A study released by the Handelsblatt Research Institute (HRI) in Düsseldorf found that the latest gambling restrictions proposed by the German Bundesrat could encourage gamers to look to other countries as new taxes inflate the price to play.
The study claims that online gamers could be encouraged to play in unregulated markets and may diminish efforts made to protect players.
The amendment has already faced stiff opposition from the Düsseldorf Institute for Competition Economics (DICE) and has received a formal complaint from the European Gaming and Betting Association (EGBA), backed also by the German gambling industry body (ECO) claiming the 5.3 per cent tax proposal would breach state aid rules.
Commenting on how online players may be affected by these new proposals, president of the HRI, Dr Bert Rürup claimed that “players in online casinos react very sensitively to changes in gaming conditions”.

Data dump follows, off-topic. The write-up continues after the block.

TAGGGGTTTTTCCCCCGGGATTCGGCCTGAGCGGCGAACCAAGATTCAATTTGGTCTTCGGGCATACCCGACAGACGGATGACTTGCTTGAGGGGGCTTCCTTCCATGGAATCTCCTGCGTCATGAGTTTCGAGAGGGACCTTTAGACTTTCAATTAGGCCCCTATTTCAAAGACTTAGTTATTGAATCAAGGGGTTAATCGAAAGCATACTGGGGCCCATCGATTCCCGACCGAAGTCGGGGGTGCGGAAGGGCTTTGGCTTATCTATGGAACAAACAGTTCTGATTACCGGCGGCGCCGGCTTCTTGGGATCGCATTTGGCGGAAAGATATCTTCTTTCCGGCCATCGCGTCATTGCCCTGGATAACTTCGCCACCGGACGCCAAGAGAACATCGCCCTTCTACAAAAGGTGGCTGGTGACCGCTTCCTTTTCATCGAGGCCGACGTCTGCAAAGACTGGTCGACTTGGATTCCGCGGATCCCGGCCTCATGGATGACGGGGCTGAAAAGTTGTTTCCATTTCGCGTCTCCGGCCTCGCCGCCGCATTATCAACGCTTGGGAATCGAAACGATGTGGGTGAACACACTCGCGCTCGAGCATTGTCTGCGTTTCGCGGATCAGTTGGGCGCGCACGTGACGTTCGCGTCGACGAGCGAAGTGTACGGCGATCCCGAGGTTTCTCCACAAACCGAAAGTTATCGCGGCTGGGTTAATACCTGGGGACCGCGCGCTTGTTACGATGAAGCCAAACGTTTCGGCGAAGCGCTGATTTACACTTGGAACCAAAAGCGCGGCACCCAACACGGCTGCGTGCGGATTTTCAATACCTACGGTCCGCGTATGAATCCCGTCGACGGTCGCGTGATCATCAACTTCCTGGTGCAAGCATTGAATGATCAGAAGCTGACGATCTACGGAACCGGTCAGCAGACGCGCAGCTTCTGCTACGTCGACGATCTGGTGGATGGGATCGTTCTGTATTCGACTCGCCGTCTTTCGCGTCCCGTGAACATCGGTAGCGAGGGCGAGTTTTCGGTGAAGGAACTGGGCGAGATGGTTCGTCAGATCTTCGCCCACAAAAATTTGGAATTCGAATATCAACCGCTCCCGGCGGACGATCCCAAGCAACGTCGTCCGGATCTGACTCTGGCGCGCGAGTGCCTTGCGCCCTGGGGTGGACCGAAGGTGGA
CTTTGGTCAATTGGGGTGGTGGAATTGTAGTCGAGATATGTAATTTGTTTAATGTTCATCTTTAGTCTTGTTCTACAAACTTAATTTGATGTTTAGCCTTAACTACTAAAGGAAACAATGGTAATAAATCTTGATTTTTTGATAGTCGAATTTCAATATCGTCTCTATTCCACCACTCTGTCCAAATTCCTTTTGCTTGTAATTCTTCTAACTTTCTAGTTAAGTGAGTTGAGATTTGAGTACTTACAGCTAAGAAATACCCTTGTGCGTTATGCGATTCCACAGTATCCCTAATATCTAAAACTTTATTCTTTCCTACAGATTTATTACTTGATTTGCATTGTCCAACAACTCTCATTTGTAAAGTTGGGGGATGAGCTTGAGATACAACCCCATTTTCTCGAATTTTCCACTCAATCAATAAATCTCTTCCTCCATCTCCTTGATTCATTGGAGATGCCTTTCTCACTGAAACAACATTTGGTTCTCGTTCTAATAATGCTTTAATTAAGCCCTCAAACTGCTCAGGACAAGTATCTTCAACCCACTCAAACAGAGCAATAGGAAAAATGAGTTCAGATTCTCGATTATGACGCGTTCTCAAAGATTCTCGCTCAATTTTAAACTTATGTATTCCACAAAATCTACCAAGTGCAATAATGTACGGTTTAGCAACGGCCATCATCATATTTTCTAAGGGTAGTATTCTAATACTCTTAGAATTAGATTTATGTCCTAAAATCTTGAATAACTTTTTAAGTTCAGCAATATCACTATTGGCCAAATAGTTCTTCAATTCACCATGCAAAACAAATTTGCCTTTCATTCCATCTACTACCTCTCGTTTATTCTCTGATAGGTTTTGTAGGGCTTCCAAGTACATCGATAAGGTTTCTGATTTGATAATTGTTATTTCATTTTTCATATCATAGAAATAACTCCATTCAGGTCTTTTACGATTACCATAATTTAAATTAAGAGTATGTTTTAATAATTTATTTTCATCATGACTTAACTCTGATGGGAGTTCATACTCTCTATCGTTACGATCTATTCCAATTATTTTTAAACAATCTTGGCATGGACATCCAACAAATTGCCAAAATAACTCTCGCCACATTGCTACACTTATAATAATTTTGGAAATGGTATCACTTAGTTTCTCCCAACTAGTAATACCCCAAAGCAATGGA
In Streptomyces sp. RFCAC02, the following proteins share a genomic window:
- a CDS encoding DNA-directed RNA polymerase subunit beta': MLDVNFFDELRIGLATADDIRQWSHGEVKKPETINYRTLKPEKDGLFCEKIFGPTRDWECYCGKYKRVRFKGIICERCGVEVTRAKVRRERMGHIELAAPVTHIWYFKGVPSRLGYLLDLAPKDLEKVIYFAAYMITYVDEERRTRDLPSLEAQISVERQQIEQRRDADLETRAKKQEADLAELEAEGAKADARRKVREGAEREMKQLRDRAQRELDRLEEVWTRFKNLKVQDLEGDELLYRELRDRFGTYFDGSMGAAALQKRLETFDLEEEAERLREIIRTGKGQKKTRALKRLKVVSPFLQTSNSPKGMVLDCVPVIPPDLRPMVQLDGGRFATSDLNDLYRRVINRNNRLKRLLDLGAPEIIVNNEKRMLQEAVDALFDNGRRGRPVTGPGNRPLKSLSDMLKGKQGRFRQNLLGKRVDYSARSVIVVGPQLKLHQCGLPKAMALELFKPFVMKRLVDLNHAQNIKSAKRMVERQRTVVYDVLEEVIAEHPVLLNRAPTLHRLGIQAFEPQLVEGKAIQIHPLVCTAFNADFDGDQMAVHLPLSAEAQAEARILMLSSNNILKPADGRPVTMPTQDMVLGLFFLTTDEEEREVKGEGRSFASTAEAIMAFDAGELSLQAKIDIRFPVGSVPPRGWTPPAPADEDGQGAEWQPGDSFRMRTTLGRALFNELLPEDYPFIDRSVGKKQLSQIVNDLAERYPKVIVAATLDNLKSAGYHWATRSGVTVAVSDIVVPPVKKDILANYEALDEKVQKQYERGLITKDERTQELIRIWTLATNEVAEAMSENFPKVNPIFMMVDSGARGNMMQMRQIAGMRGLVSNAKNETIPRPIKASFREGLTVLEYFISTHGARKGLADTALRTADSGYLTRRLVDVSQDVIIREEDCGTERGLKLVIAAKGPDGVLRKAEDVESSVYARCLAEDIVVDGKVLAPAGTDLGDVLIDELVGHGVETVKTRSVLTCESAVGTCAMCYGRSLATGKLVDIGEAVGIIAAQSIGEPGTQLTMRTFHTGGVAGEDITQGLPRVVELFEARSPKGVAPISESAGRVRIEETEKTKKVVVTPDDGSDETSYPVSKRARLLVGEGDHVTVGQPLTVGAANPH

“This means that if the playing conditions on the online casino site they have been playing on change, for example, in the form of poorer chances of winning, lower betting limits or lower gaming speeds, over 40 per cent of online casino players would look for an offer in which the playing conditions have not deteriorated.”
Dr Rürup also remarked that in comparison to other European countries, the proposed new 5.3 per cent turnover tax is “extremely high” which would make “legal and licensed offers very unattractive”.
ECO also claimed that under the planned system which aims to protect players by preventing them to play with multiple operators, the law may come into conflict with data protection legislation.
The Treaty will come into force in all federal states on 1st July and has already been approved in the state of North-Rhine Westphalia.
Featured Image: Wikimedia
The decision was taken in consultation with Belgium’s Minister of Finance, Vincent Van Peteghem
He will take over as executive chairman
Raw Arena currently operates in 14 regulated markets
Licensees were also reminded of adhering to socially responsible advertising